Family arrests at the US southern border showed little change for the month of July, despite the Trump administration’s weeks-long “zero tolerance” policy, Politico reported Friday.
The controversial directive, ordered by Attorney General Jeff Sessions on April 6, ordered every immigrant found to have entered the country illegally to be referred for prosecution. It was intended by the administration as a deterrent against illegal immigration, Reuters explained in March: “With safety in mind, the Department of Homeland Security continually explores options that may discourage those from even beginning the journey,” the DHS said in a statement to Reuters.
Also, then-Homeland Security Secretary John Kelly confirmed to CNN’s Wolf Blitzer in March 2017 that he had considered such a plan, explaining that “We have tremendous experience of dealing with unaccompanied minors…Yes I’m considering (that), in order to deter more movement along this terribly dangerous network. I am considering exactly that.”
Nevertheless, according to Politico’s report, approximately 9,300 family members were arrested at the border in July. The numbers were “virtually unchanged” from recent months: 9,449 families were arrested in June, 9,485 in May, and 9,652 in April. Further, Politico notes, Border Patrol arrested roughly 31,000 immigrants at the southwest border in July, an amount which “tracks closely with the average for July over the past decade,” though still being up from Trump’s first year in office.
Trump’s administration received strong backlash against the policy, which had been condemned by over 200 child welfare organizations before it was even authorized. After Sessions announced the policy in May, dozens of protests were held, numerous religious groups expressed disapproval, and the Office of the United Nations High Commissioner for Human Rights urged the White House to “immediately halt” the separation of families. Polls showed that the policy was strongly opposed by both Democrats and independents, though it was supported by a narrow majority of Republicans.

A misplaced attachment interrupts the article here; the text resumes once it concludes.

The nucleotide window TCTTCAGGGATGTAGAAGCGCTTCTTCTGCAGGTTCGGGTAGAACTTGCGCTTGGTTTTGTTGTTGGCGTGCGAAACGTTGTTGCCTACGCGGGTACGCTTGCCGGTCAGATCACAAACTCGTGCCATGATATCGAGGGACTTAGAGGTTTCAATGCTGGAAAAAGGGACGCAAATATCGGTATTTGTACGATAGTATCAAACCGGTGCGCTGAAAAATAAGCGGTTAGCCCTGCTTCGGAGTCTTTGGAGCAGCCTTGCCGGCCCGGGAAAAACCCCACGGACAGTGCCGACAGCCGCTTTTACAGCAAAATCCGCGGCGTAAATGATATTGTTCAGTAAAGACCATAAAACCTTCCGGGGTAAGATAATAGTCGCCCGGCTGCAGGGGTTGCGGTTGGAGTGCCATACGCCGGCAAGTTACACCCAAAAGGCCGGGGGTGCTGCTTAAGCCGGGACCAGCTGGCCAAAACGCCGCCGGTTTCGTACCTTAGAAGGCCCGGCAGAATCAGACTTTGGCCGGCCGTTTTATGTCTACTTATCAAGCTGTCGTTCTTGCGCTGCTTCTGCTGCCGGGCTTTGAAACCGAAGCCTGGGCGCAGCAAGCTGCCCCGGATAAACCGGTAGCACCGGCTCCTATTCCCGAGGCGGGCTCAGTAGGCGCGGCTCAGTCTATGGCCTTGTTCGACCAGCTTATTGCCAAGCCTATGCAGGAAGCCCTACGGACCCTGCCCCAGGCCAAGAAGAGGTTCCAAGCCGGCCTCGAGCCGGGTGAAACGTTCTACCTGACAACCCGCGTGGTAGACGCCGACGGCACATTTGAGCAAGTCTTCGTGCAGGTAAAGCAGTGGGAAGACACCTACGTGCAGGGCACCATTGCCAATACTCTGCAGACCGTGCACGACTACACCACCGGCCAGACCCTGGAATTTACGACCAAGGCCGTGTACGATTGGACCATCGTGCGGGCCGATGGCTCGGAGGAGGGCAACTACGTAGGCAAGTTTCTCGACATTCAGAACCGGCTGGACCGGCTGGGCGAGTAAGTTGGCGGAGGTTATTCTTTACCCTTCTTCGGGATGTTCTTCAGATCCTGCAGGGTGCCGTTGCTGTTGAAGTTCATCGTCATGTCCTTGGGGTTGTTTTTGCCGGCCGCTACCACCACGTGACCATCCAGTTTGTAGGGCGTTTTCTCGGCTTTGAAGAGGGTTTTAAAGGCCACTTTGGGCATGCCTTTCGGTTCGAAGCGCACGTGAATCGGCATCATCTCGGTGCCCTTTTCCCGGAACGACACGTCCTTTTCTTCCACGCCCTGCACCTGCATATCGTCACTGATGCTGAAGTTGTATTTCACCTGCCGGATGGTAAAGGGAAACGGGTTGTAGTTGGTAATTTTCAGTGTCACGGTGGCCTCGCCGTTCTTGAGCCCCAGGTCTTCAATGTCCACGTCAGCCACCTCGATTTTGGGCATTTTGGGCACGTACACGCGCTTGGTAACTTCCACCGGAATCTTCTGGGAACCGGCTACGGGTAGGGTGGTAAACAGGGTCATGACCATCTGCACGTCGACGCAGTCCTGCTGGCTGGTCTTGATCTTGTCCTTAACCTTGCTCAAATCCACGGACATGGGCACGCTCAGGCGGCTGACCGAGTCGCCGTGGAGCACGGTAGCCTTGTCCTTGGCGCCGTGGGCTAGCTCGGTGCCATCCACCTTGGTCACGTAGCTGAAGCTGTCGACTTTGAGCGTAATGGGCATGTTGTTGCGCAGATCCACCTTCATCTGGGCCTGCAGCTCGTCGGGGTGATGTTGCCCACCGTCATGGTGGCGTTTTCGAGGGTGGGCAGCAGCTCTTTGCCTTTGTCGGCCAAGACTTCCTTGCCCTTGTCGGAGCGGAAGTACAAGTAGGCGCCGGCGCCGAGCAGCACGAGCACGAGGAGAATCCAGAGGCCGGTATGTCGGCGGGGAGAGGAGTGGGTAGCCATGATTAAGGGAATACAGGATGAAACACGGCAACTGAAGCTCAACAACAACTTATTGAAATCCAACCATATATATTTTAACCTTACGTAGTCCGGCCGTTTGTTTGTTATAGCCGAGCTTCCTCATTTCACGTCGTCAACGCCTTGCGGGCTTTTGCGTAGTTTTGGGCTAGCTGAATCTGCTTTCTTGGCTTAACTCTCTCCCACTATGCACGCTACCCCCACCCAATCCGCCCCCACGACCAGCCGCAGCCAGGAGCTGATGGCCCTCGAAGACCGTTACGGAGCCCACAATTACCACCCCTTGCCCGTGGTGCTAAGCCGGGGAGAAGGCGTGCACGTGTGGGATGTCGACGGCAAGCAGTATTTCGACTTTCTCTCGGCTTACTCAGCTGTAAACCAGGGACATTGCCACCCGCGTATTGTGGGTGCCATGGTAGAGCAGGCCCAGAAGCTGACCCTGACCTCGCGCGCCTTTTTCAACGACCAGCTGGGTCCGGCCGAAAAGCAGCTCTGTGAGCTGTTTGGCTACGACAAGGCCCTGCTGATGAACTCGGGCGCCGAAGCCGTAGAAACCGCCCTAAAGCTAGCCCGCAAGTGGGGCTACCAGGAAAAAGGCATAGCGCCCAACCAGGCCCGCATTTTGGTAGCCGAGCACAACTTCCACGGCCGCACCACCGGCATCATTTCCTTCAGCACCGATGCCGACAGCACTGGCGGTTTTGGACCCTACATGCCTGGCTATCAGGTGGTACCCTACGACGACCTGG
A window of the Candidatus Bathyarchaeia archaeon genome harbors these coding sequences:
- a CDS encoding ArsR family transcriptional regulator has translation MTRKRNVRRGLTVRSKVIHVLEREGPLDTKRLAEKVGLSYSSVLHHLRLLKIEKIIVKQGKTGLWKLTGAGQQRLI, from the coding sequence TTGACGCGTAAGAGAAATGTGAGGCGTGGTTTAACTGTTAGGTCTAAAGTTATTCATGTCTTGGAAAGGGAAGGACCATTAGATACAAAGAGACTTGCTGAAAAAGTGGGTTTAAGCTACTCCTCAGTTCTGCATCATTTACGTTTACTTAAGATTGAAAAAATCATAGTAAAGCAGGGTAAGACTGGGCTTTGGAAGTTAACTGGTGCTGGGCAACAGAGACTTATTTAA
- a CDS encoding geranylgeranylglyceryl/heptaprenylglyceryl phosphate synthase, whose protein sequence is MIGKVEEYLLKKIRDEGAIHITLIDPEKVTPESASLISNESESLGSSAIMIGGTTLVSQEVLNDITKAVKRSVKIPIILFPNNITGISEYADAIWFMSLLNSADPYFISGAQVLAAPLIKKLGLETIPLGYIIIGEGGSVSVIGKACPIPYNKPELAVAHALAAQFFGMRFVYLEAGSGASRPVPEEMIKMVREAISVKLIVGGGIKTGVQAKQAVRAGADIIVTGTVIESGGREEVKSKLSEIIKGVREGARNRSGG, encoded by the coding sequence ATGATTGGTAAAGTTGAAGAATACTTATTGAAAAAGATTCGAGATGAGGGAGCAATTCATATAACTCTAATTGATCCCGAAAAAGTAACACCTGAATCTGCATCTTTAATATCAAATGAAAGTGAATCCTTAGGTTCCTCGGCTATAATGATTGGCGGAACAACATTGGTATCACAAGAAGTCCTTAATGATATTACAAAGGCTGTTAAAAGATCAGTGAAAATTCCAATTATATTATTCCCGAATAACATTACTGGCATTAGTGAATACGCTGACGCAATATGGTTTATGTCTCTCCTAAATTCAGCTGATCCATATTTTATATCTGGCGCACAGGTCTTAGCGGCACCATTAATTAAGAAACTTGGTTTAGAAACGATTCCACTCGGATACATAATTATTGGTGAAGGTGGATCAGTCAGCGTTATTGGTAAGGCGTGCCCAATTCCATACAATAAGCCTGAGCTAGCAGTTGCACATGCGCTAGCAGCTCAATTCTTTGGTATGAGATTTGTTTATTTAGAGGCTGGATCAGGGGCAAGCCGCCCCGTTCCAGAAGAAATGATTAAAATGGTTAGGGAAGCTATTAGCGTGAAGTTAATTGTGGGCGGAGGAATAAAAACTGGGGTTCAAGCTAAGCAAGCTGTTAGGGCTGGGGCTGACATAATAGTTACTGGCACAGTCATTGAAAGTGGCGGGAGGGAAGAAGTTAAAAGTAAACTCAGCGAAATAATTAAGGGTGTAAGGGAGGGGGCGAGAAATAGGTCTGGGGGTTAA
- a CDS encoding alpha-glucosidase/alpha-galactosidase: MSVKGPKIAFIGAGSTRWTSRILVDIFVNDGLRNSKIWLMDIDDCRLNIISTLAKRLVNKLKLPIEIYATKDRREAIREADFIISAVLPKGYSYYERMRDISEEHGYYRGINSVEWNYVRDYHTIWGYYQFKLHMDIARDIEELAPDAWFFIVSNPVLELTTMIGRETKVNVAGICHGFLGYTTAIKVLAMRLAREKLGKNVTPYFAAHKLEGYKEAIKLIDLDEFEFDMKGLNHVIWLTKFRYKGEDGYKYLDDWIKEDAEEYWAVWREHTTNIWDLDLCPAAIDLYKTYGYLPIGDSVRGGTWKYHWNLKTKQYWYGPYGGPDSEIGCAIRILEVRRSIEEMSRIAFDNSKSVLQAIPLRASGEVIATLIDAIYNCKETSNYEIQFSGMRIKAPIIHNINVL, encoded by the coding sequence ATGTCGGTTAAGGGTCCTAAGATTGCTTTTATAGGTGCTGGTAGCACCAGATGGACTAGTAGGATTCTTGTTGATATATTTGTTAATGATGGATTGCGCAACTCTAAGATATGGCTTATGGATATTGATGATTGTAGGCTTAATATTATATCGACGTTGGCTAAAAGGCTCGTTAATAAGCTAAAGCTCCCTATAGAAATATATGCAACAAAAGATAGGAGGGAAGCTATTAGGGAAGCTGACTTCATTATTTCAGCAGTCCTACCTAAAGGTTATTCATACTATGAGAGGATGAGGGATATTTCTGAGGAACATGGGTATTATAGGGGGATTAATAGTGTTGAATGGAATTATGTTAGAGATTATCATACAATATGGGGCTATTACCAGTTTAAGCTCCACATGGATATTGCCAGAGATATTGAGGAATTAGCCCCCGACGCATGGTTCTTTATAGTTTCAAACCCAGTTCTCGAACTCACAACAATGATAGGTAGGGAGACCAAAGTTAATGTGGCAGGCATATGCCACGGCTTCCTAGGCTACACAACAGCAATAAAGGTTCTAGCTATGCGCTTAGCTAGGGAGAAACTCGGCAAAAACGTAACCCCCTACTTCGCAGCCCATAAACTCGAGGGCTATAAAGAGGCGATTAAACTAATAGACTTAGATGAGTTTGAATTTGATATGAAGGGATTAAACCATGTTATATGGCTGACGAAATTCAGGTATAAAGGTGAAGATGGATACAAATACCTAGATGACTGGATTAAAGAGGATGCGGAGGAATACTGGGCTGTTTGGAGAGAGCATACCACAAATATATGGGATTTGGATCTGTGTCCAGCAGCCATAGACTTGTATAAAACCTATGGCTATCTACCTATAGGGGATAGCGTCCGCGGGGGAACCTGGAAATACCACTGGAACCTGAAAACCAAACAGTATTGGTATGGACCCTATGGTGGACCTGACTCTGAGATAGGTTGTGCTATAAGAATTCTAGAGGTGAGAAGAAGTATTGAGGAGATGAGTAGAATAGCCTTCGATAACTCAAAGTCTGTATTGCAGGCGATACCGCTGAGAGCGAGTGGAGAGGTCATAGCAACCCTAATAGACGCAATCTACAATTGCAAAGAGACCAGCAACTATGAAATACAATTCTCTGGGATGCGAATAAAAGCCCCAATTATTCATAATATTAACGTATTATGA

Following this criticism, Trump issued an executive order on June 20, directing the DHS to take extra measures to ensure families were kept together, while still keeping the zero tolerance prosecutorial referral policy in place. Eventually, as the logistics of prosecuting every person illegally crossing the border became obvious, the policy was essentially ended.
The aftermath of the policy is still unfolding. On July 26, a federal judge, in response to a lawsuit brought by the American Civil Liberties Union, ordered the Trump administration to return all separated children to their respective families within 30 days. The administration says that 1,442 of the children have been reunited with their parents, while 711 remain in government shelters.
As officials work to meet the deadline, the effectiveness of the policy as a deterrent remains unclear. “It takes a while for us to really know the impact of changes and policies at the border,” Theresa Cardinal Brown, director of immigration and cross-border policy at the Bipartisan Policy Center, told Politico. Families fleeing poverty or oppression might not be willing to change their plans regardless of policy, she said, adding that they also might be unaware of the current developments in U.S. law enforcement: “A lot of them are informed, frankly, by what the smugglers tell them.”
Why It Matters
Recent reports have emerged of terrible abuses that occurred at immigrant shelters, before and during Trump’s presidency and his policy of zero tolerance. Not only are these stories tragic in and of themselves, but they constitute an enormous political liability for the Trump administration, which has already been heavily battered over its shortsighted approach to illegal immigration. The payoff for that being at best a minimal reduction in arrests is simply not a good return on the investment of substantial political capital.
Securing the border is important. But poorly thought-out policies that put people’s lives at risk and that don’t solve the underlying problems will make that goal less and less obtainable.